Barend van Lieshout: Elderly will hit the jackpot twice
The locust generation could be hit with a hefty baby boom tax, says Barend van Lieshout
It’s not easy to find a fair way to divvy up the nation’s wealth between the generations. Henk Kamp is handing over pension welfare to the elderly at the expense of the young and, if things go on the way they are, come 2030 the elderly will have their hands in the till again. The younger generations will stand idly by and let it happen.
Enough has been said about Kamp’s adjustment of the pension fund interest rate which will safeguard the pensions of the elderly while landing the young with the risks. What I want to talk about is the rationale behind it.
The older generations are saying they have saved up for their pensions which, moreover, are guaranteed. The young have plenty of time to cobble together a pension of their own. Therefore, it wouldn’t be fair to cut pensions at present.
In twenty years’ time we’ll be faced with the same problem. The great wave of baby boomers, now still active and reasonably healthy, will be old and in need of care. Healthcare costs will rocket and the young people of today (who will then be earning the national income) will find that new car/holiday/training course/museum visit doesn’t sit too well with the cost of the care for the elderly. The Netherlands will then have to face facts: spiralling healthcare costs and no money to pay for it.
Saving up for care
In order to avoid this scenario, it has been suggested that saving up for care might be the solution. Putting some money by for a walker or a stair-lift. It’s a noble thought but far too small-scale and non-committal. Walkers and stair-lifts aren’t going to solve the problem. The care for the elderly runs into tens of thousands of euros a year. Moreover, we are confronted with a huge free-rider problem.
It will be very difficult to distinguish between the spendthrift elderly locust and the frugal elderly ant. The locusts will also get a stair-lift in order to prevent other, more costly measures in the future. Saving money for care may benefit the common good but not the individual elderly person.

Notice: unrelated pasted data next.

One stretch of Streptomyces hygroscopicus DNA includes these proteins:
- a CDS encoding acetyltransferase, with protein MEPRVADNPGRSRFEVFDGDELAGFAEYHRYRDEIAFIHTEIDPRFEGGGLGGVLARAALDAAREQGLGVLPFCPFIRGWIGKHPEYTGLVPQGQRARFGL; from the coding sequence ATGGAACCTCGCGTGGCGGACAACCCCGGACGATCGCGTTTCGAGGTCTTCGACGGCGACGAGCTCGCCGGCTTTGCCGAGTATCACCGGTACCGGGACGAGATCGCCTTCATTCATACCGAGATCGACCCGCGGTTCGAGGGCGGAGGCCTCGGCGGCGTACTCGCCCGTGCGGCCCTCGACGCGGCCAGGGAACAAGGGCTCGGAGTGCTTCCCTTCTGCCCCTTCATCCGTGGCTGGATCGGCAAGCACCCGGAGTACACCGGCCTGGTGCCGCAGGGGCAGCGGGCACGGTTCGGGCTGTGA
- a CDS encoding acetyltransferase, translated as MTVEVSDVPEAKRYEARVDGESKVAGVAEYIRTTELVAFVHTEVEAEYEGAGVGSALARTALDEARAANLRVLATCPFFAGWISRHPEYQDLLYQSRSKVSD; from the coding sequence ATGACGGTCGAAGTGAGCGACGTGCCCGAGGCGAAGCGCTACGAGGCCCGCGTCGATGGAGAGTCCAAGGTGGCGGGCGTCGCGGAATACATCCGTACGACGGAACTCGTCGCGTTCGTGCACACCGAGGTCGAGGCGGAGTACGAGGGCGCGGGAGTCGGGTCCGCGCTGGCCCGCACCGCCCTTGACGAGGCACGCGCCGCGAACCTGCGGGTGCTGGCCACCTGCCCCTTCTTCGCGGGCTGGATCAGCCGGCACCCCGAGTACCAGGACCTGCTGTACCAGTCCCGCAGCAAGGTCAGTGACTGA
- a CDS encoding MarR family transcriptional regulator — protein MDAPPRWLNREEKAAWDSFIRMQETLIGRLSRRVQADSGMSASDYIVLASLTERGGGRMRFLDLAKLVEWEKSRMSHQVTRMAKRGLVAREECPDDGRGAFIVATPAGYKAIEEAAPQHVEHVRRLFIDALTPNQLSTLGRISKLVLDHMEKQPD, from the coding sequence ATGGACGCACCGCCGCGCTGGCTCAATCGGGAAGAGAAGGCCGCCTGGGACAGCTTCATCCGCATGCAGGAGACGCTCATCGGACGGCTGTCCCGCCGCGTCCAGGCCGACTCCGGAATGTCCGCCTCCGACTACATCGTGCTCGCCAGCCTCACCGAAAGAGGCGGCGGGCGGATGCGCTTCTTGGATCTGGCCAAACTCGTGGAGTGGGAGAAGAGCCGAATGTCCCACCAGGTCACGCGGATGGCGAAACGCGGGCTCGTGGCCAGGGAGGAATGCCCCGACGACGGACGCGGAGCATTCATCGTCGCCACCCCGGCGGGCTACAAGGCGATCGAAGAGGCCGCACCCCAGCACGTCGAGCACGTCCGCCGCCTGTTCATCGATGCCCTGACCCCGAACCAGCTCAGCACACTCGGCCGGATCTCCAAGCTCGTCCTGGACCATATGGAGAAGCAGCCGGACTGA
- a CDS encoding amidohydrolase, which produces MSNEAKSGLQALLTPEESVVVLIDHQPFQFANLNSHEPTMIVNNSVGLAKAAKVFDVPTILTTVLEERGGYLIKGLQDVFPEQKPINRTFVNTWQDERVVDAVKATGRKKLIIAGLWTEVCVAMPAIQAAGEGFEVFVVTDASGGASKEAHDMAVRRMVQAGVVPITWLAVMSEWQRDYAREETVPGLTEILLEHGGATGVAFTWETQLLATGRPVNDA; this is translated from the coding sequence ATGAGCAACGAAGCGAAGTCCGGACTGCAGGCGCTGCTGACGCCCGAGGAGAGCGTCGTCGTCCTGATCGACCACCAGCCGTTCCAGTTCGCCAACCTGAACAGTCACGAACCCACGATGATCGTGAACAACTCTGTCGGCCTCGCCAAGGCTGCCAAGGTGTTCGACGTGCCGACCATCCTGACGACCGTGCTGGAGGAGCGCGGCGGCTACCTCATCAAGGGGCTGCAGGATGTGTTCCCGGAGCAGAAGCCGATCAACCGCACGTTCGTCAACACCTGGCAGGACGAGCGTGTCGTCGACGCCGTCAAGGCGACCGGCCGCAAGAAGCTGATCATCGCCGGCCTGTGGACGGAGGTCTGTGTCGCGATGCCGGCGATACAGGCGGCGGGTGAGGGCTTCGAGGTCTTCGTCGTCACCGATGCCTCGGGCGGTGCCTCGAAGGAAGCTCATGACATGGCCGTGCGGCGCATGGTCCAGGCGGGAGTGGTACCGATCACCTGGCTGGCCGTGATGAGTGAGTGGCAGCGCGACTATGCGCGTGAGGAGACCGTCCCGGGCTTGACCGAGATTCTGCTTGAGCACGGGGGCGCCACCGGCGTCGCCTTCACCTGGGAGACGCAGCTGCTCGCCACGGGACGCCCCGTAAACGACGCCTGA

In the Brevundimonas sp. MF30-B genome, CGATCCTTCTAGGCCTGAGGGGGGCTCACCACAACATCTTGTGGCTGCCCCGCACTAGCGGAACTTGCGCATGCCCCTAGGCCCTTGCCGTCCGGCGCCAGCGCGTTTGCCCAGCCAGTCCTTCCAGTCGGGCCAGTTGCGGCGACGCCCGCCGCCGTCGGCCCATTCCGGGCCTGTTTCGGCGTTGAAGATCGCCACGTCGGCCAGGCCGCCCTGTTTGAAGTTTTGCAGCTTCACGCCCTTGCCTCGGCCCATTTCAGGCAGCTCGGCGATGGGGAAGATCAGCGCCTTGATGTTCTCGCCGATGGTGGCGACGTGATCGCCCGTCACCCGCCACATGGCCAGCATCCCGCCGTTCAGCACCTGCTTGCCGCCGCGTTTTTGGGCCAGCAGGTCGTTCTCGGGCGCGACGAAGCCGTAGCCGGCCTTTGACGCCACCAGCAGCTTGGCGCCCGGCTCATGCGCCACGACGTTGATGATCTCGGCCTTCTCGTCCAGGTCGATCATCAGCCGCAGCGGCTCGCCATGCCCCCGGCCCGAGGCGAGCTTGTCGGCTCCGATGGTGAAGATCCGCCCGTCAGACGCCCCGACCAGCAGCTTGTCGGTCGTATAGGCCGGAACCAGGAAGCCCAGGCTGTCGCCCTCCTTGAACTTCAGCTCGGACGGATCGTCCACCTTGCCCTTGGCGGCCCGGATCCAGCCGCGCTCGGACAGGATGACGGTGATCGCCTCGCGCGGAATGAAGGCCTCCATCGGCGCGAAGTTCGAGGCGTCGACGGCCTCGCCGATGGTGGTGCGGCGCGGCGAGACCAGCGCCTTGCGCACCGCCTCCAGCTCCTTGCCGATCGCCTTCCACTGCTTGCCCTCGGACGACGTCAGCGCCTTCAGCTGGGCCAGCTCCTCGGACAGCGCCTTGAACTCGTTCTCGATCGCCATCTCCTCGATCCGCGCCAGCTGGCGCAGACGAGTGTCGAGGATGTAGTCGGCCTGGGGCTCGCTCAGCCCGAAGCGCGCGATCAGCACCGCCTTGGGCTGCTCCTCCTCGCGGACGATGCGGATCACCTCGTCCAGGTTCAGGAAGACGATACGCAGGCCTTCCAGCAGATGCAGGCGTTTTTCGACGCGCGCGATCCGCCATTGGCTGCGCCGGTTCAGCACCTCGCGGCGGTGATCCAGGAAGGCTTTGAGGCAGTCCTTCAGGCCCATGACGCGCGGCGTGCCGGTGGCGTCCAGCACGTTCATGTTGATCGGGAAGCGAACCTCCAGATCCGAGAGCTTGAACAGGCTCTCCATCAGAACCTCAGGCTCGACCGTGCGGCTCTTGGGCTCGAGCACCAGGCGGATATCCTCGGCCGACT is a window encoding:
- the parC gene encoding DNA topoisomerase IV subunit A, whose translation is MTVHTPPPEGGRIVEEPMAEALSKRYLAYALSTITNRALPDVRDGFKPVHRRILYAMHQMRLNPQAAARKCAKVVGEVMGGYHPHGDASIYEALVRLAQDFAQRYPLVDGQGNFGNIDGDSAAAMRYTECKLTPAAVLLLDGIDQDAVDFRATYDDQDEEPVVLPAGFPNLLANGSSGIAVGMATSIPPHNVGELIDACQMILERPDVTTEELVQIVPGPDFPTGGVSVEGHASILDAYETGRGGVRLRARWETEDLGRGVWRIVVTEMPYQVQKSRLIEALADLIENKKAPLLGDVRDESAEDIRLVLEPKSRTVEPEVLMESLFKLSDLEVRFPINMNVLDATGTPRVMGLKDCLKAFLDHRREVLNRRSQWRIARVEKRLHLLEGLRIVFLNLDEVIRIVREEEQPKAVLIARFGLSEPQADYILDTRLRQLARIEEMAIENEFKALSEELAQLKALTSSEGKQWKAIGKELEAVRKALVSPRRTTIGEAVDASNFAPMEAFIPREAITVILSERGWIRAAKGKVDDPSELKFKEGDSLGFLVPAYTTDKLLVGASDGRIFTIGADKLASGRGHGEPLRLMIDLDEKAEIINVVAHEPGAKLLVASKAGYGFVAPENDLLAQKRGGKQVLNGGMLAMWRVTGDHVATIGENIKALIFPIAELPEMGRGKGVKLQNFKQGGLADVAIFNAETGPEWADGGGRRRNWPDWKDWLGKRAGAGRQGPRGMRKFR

Would the younger generation be within their rights if they withheld care from the elderly when the time comes? They could refer to what is being said about pensions today. The elderly haven’t saved up for their care. There is no such thing as a guaranteed care package and the elderly have, after all, had lots of time to make provisions.
In that light, withholding care is not an illogical step. But I’m sure the young will never leave their poor, demented elderly to survive on the streets. They will grudgingly go without their holidays and pay up.
Baby boom tax for the locust generation
Wouldn’t it be fairer and more logical to help the elderly of the future by filling the coffers through the implementation of a hefty baby boom tax? Just get the tax collector and the bailiff to collect the money, stick it in a safe and put a sign up saying ‘Do not open before 2030’.
The elderly will like it, too. They won’t accidentally spend all their money on yet another trip, electric blanket or other products for oldies, and they won’t have to worry about being called the ‘locust generation’.
Barend van Lieshout is a healthcare adviser at Rebel
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